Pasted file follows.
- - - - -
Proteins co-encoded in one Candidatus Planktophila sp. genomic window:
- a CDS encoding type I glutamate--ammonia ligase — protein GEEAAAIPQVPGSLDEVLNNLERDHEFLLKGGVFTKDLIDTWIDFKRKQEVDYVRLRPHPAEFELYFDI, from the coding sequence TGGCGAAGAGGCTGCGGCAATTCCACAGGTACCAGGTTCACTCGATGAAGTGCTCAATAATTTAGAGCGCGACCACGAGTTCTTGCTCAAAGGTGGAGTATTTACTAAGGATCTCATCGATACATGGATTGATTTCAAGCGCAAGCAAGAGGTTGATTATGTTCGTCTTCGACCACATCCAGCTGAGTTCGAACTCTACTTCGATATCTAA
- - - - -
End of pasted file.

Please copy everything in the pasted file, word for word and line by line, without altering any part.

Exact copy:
Proteins co-encoded in one Candidatus Planktophila sp. genomic window:
- a CDS encoding type I glutamate--ammonia ligase — protein GEEAAAIPQVPGSLDEVLNNLERDHEFLLKGGVFTKDLIDTWIDFKRKQEVDYVRLRPHPAEFELYFDI, from the coding sequence TGGCGAAGAGGCTGCGGCAATTCCACAGGTACCAGGTTCACTCGATGAAGTGCTCAATAATTTAGAGCGCGACCACGAGTTCTTGCTCAAAGGTGGAGTATTTACTAAGGATCTCATCGATACATGGATTGATTTCAAGCGCAAGCAAGAGGTTGATTATGTTCGTCTTCGACCACATCCAGCTGAGTTCGAACTCTACTTCGATATCTAA